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Jamie Hertz: The difference between types of sugar
By Jamie Hertz
It’s time to sweeten things up with this article. However, I don’t think you’ll find what I have to say about sugar so sweet.
Without a doubt sweetness is the most favourite taste to us and to prove this just look at a very simple piece of evidence. Restaurant menus around the world only have one menu dedicated strictly to one taste, which is sweetness. Appetizer, dinner, and other menus have a constant mix of all tastes where the dessert menu is almost fully sweet.
Like salt (sodium chloride), sugar has been marketed to a point where we pay so much money for something that really isn’t any different than the less expensive ones and in some cases is actually less expensive to produce. Raw sugar should be half the price compared to white sugar, but we pay twice as much, why?
First we have to look at what sugar is, where it comes from and how we produce it into what we see on our store shelves. Then we can look at what it is worth to us and our wallets, not to mention our health.
As a chef, I am constantly in the middle of controversy involving food and food related topics. It’s hard to find hard scientific evidence when there is so much false information floating around out there, especially with the Internet and social media. Finding the truth becomes harder and harder and it is up to us as individuals to sift through the information and decide what is good for us.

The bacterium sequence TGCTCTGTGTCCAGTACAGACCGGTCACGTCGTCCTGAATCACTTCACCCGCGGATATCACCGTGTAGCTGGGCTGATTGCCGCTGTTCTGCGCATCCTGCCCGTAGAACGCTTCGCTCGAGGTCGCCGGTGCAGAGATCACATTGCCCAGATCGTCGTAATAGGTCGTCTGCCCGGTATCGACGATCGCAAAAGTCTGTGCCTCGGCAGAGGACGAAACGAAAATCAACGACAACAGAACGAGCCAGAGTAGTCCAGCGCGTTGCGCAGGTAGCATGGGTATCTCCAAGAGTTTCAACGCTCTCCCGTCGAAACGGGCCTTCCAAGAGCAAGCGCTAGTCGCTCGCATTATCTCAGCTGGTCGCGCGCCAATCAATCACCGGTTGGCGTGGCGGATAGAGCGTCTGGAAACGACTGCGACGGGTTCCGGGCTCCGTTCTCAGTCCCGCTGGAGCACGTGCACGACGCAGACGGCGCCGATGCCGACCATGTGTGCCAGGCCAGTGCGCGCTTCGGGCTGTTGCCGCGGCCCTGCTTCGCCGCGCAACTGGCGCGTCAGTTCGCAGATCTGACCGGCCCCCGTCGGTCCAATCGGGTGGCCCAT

The majority of sugar comes from sugar cane and sugar beets and the process is very similar when it comes to producing it. The plant is crushed, or shredded and then pressed to get all of the juices out. Lime is added to clarify the juice and it is boiled down to a syrup. As the syrup reduces until the water can no longer hold the crystals and they separate.
At this point it is spun in a machine similar to a salad spinner that separates the molasses from the brown sugar. The brown sugar (true raw sugar) contains yeasts, molds, bacteria, soil, insect and other debris to which is declared unhealthy and inedible and illegal to be sold in stores.
So it has to be washed or refined which is a word that for some reason people think becomes unhealthy for us, which is false by scientific evidence. Raw sugar that we see in stores isn’t actually true raw sugar. It is just the rawest that we are allowed to use for consumption.
Here is another little nugget of information for all of you out there: Raw sugar is actually refined as well. When most companies refine our sugar they use things like water and steam to wash it.
The difference between white sugar and brown sugar is the molasses, one has it and one doesn’t.
Something else you should be looking for when buying brown sugar is if it is true brown sugar or imitation. What some companies do to save money is they don’t stop the refining process because it is too expensive and then once it is done, they spray the white sugar with molasses which will have a slightly different reaction when using it.
Like salt, you shouldn’t choose what type of sugar you eat based on its nutrients because you would have to consume so much that it would be very unhealthy for you. You can get all of the nutrients you are trying to get in raw sugar in other foods that make more sense.